22 The Lord created me as the beginning of his works, before his deeds of long ago. 23 From eternity I have been fashioned, from the beginning, from before the world existed. 24 When there were no deep oceans I was born, when there were no springs overflowing with water; 25 before the mountains were set in place—before the hills—I was born, 26 before he made the earth and its fields, or the top soil of the world. 27 When he established the heavens, I was there; when he marked out the horizon over the face of the deep, 28 when he established the clouds above, when he secured the fountains of the deep, 29 when he gave the sea his decree that the waters should not pass over his command, when he marked out the foundations of the earth, 30 then I was beside him as a master craftsman, and I was his delight day by day, rejoicing before him at all times, 31 rejoicing in the habitable part of his earth, and delighting in its people.
1 In the beginning was the Word, and the Word was with God, and the Word was fully God. 2 The Word was with God in the beginning. 3 All things were created by him, and apart from him not one thing was created that has been created. 4 In him was life, and the life was the light of mankind. 5 And the light shines on in the darkness, but the darkness has not mastered it.
Notes and References
"... the Logos of the Prologue like the theological Logos in general, in accord with the view of Burrus cited above - is the product of a scriptural reading of Genesis 1 and Proverbs 8 together. This reading will bear out my conclusion that nothing in Logos theology as a doctrine of God indicates or even implies a particularly Christian as opposed to generally Jewish, including Christian, kerygma. 'The dialogical play of scriptural interpretation' to which Burrus refers is acted out on the stage of Jewish traditional hermeneutics, on which non-Jesus Jews, Jesus Jews, and those exotic Jews/Christians that we call Gnostics all had a part in the play ... In order to see this, however, we must pay attention to the formal characteristics of midrash as a mode of reading Scripture. One of the most character istic forms of midrash is a homily on a pericope, or extract from the Pentateuch that invokes, expliitly or implicitly, texts from either the Prophets or the Hagiographa (specifically, very frequently Psalms, Song of Songs, or Wisdom literature) as the intertextual framework of ideas and language that is used to interpret and expand the Pentateuchal text being preached.36 This hermeneutical practice is founded on a theological notion of the oneness of Scripture as a self-interpreting text, especially on the notion that the latter books are a form of interpretation of the Five Books of Moses. That is, it is a scriptural, indeed, an interscriptural practice. Gaps are not filled with philosophical ideas but with allusions to or citations of other texts. The first five verses of the Prologue to the Fourth Gospel fit this form nearly perfectly. The verses being preached are the opening verses of Genesis, and the text that lies in the background as hermeneutic intertext is Proverbs 8:22-31 ..."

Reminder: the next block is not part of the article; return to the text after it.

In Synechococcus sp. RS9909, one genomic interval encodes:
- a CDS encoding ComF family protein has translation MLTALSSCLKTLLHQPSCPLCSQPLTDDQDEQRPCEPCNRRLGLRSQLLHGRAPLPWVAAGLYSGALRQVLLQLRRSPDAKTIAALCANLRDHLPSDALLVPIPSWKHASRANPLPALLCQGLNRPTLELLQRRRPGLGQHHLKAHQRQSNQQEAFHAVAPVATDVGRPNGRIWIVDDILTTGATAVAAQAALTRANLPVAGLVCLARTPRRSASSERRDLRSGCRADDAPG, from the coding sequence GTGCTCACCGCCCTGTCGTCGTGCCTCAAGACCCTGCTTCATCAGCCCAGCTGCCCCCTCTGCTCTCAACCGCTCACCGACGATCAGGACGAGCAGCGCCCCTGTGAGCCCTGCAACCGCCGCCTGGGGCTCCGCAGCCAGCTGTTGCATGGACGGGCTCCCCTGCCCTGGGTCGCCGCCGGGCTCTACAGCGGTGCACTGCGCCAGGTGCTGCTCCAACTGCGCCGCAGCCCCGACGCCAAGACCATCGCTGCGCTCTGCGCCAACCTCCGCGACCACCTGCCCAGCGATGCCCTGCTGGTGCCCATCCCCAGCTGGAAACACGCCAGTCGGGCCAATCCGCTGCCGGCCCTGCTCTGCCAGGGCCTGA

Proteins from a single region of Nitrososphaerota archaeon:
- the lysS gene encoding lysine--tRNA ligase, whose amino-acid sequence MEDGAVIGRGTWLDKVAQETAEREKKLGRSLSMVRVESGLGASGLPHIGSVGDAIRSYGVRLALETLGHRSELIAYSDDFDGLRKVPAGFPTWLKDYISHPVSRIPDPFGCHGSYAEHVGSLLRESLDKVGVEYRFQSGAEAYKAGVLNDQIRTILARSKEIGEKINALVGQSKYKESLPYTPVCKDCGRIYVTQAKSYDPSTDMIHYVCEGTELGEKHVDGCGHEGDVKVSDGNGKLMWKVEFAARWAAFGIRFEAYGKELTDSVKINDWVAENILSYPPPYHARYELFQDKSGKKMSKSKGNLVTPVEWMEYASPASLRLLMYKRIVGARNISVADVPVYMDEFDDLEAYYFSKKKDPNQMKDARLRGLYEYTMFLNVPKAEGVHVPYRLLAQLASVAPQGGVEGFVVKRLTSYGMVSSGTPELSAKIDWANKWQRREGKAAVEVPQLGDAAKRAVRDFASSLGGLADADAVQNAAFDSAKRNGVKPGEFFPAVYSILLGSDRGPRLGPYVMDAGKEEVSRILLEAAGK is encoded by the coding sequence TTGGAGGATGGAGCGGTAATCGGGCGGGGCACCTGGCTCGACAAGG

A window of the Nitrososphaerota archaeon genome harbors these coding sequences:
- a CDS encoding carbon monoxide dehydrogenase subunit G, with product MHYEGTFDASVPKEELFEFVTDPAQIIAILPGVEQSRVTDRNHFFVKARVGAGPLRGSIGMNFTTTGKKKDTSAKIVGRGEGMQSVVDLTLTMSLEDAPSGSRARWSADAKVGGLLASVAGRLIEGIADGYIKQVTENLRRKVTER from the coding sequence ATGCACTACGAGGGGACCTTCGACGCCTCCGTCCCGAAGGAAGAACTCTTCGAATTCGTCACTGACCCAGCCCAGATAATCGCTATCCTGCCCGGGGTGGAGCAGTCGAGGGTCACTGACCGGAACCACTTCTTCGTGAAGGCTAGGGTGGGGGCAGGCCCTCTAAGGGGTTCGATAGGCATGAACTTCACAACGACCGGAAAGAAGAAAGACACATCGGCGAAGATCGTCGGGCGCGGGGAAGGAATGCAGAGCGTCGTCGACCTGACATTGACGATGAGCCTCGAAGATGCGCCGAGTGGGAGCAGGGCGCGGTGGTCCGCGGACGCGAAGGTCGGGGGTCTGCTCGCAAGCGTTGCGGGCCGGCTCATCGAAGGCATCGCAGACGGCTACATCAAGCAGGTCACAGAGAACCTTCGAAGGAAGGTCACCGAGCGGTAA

Boyarin, Daniel Border Lines: The Partition of Judaeo-Christianity (pp. 94-96) University of Pennsylvania Press, 2007
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